“He’s awesome,” said Iris MacDonald when he dropped off a bottle of organic milk at her home. “I’m so glad he provides this service.”

You can contact Tim through his website at Dolan Home Delivery.

Ever wonder what it’s like to be a milkman? Here are a few photos of Tim Dolan at work:


What can be a friendlier or more peaceful sight than that of a milk man at work. For many people it’s an image that harkens back to their childhood. David F. Rooney photo
When you’re a community’s milk man summer mornings are a good time for milk and other product deliveries. You can wear shorts and you never have to worry about snow, slush and ice. David F. Rooney photo
When you think of the traditional milk man it’s easy to visualize a man in a uniform who delivering bottles of milk and cream to single-family homes. For many Baby Boomers that’s an image from childhood in the 1950s, ’60s and — in a few places — the ’70s. Tim doesn’t wear a uniform and he delivers everywhere, including places like Mount Begbie Manor. David F. Rooney photo
Tim chats for a moment with Mount Begbie Manor resident Lorna Johanson. David F. Rooney photo
Driving through town is pretty much a stop-and-go affair for Tim. He’s up and down constantly as he goes house-to-house. David F. Rooney photo
Tim likes it when his customers leave coolers out for his deliveries. They help keep his products fresh — which is part of the point of getting home delivery, isn’t it? David F. Rooney photo
The refrigerated back of Tim’s truck is chock-a-block full of milk and cream bottles, organic chickens, corn and other products his customers like to order. David F. Rooney photo
Even the Queen likes this! Iris MacDonald thinks Tim’s service is dynamite “I’m so happy this is in my life,” she said. Iris even said that when the Queen was in Victoria she asked specifically for this organic milk from Gort’s Gouda in Salmon Arm. That’s a nice little anecdote. David F. Rooney photo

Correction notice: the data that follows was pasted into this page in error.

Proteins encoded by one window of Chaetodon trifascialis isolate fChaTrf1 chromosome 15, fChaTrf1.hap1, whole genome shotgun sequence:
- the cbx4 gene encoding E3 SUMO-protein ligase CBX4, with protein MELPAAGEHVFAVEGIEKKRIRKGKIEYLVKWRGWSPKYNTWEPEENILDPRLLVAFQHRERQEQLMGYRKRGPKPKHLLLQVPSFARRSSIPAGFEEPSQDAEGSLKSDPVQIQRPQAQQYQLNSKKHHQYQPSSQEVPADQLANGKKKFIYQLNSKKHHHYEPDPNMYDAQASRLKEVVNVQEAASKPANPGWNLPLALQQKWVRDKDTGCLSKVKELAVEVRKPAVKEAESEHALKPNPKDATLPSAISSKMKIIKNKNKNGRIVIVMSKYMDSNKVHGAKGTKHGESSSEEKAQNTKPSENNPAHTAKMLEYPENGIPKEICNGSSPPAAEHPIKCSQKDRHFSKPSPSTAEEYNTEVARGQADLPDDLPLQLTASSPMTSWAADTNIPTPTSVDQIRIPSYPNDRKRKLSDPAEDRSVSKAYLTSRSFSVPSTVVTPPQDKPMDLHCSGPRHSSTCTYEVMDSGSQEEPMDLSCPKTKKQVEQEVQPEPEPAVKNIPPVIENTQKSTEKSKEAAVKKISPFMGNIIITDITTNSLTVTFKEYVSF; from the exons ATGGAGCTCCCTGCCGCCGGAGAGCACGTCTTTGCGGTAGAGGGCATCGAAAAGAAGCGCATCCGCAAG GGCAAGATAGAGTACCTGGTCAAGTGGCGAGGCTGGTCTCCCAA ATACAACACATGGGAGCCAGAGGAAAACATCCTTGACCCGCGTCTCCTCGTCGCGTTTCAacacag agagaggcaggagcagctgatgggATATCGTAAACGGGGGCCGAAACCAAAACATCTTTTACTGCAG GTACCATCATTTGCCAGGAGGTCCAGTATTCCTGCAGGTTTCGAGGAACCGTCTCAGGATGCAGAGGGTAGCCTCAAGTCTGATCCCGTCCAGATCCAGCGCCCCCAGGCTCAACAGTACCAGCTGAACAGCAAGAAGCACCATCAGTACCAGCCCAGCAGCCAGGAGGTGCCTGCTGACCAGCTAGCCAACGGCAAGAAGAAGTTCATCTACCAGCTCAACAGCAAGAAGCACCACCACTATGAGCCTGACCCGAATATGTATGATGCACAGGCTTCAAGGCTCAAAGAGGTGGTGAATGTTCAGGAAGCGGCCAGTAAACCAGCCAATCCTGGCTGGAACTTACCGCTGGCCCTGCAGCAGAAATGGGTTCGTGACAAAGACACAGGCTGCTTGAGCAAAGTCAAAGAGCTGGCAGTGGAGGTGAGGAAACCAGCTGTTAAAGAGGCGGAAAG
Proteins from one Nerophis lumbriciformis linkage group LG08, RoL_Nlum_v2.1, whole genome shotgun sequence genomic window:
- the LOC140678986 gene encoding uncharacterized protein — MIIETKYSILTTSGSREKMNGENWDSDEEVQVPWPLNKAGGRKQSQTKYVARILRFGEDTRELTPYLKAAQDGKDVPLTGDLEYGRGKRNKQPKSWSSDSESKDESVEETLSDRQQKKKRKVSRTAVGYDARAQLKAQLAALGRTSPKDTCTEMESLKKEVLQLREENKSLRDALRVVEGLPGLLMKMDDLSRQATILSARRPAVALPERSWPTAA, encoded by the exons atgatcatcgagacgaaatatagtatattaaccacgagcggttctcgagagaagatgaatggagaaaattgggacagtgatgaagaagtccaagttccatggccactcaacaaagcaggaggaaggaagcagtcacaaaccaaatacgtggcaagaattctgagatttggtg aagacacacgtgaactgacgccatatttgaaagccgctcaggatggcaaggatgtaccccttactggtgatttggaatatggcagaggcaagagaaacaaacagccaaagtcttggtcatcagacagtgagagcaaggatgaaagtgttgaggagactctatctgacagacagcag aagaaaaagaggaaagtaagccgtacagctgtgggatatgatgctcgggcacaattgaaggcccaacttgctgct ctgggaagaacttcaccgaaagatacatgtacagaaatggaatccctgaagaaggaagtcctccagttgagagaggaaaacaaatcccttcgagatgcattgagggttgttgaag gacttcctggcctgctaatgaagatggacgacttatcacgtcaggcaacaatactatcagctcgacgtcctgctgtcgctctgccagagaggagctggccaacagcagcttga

As navigates his way through the city Tim crosses off his deliveries, house by house. David F. Rooney photo
Tim descends from his truck at the backdoor of The Modern. David F. Rooney photo
Stops at places like the Modern, the Woolsey and Sangha Bean can mean delivering MANY bottles of milk and cream. How much depends upon their needs. But’s nice to see local establishments supporting other local small businesses. Revelstoke needs more of that. David F. Rooney photo
A stop at the Modern Cafe involves more than one trip as the very popular cafe and bakery goes through large volumes of milk and cream. David F. Rooney photo
Customers come in all varieties — from residential customers, cafes and restaurants to institutions like Community Connections. David F. Rooney photo
The sign on Tim’s truck looks back to the past and forward to the future. David F. Rooney photo
Another successful delivery to an appreciative customer! And this delivery marks the end of The Current’s little ride-along with Tim Dolan. Thanks, Tim! David F. Rooney photo